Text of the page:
Trump now “executes” by way of the The Junior Soprano Method. When he senses that his staff is trying to get him to do one thing, Trump defiantly does the opposite; otherwise he bathes in the commodified reactionary grievance of partisan media, looking for stories about himself. It takes days for his oafish and overmatched handlers to coax him into even a coded and qualified criticism of neo-Nazis, and an instant for him to willfully undo it. Of course he brings more vigor to the latter than the former; he doesn’t really understand why he had to do the first thing, but he innately and deeply understands why he did the second. The first is invariably about someone else — some woman, there was a car accident, like during or maybe after that thing — and therefore, as an asshole, he does not and cannot really care about it. The second is about him and therefore, as an asshole, he really, really does.
To understand Trump is also to understand his appeal as an aspirational brand to the worst people in the United States. What his intransigent admirers like most about him — the thing they aspire to, in their online cosplay sessions and their desperately thirsty performances for a media they loathe and to which they are so helplessly addicted — is his freedom to be unconcerned with anything but himself. This is not because he is rich or brave or astute; it’s because he is an asshole, and so authentically unconcerned.

The howling and unreflective void at his core will keep him lonely and stupid until the moment a sufficient number of his vital organs finally resign in disgrace, but it liberates him to devote every bit of his being to his pursuit of himself. Actual hate and actual love, as other people feel them, are too complicated to fit into this world. In their place, for Trump and for the people who see in him a way of being that they are too busy or burdened or humane to pursue, are the versions that exist in a lower orbit, around the self. Instead of hate, there is simple resentment — abject and valueless and recursively self-pitying; instead of love, there is the blank sucking nullity of vanity and appetite.
This is what an asshole is, and lord knows Trump is not the only one in his business, or our culture, who insistently bends every incident or issue back towards his sour and jealous self. Some of the people who do this even care at some level about the broader world, but because they are assholes believe that the solution to that world’s problems lies in paying more attention to one particular asshole and his or her ideas. Trump is not one of those people. The rest of the world is an abstraction to him, a market to exploit; there is no other person in it who is real to him. They’re all supplicants or subjects, fans or haters, but their humanity is transparently not part of the equation. What other people might want, or indeed the fact that they could want at all, is crowded out of the picture by the corroded and corrosive bulk of his horrible self.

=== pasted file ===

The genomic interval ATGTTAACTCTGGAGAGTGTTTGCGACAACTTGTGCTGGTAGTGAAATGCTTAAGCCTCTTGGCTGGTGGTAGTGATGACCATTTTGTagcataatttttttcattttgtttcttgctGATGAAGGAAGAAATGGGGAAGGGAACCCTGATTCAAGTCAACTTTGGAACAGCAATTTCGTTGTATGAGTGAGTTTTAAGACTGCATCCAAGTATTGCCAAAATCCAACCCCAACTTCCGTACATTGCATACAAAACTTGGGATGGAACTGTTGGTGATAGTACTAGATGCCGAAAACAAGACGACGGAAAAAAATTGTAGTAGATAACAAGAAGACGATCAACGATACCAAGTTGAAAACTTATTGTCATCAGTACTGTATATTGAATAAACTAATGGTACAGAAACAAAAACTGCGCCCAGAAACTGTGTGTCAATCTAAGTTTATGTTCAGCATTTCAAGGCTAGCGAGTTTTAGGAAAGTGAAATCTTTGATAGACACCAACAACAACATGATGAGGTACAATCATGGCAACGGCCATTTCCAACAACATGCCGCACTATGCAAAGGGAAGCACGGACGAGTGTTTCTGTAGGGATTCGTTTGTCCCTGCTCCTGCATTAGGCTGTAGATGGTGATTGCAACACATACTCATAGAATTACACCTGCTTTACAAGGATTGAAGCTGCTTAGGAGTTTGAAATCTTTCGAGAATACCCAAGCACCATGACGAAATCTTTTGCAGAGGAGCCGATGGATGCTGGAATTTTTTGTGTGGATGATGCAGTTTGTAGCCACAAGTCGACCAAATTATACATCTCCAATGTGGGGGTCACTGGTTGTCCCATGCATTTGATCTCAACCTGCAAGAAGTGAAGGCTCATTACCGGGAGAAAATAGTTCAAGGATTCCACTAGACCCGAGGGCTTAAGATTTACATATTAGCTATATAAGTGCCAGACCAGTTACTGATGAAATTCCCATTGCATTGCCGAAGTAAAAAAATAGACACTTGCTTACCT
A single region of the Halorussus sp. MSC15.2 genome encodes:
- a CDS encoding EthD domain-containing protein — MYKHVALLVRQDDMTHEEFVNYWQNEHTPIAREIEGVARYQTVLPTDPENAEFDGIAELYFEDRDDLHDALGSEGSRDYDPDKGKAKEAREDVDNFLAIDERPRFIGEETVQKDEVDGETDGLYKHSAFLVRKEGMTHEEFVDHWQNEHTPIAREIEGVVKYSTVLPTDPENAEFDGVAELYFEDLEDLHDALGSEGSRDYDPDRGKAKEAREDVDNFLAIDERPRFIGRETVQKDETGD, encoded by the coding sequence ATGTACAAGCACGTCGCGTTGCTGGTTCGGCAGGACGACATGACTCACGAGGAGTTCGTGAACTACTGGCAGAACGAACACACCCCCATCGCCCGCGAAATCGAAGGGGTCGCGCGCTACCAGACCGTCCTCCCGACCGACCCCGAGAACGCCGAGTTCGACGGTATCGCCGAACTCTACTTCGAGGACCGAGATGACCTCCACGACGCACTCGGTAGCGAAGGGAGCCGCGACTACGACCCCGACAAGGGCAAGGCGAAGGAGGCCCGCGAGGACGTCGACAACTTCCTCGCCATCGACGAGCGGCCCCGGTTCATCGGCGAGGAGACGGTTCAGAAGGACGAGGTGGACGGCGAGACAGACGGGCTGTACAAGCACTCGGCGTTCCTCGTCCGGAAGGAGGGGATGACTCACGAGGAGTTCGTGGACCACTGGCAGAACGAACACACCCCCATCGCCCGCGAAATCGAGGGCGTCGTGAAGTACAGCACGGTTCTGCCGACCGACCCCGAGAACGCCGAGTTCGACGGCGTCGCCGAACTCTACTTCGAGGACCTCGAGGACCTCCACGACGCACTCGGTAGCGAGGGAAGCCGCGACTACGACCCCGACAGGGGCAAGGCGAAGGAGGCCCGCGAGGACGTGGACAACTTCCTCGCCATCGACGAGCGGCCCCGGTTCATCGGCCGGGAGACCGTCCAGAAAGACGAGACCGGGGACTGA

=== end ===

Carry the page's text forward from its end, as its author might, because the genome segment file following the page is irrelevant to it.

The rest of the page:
There is no room for other people in the world that Trump has made for himself, and this is fundamental to the anxiety of watching him impose his claustrophobic and airless interior world on our own. Is Trump a racist? Yes, because that’s a default setting for stupid people; also, he transparently has no regard for other people at all. Does Trump care about the cheap-looking statue of Stonewall Jackson that some forgotten Dixiecrat placed in a shithole park somewhere he will never visit? Not really, but he so resents the fact that other people expect him to care that he develops a passionate contrary opinion out of spite. Does he even know about . . . Let me stop you there. The answer is no.
The answer is always no, and it will always be no because he does not care. Every lie, every evasion, every massive and blithely issued shock to the conscience Trump authors will only ever be about him. He will never be embarrassed by any of these things, because he cannot understand anyone’s response to them except as it relates to him. Slavery? That’s another thing that his very dishonest enemies want to blame him for. Racism? He’s been accused of it, and honestly it’s so ridiculous, so ridiculous. History? He’s in the business of making it, baby. Violence? Not his fault. People protesting? He doesn’t know them.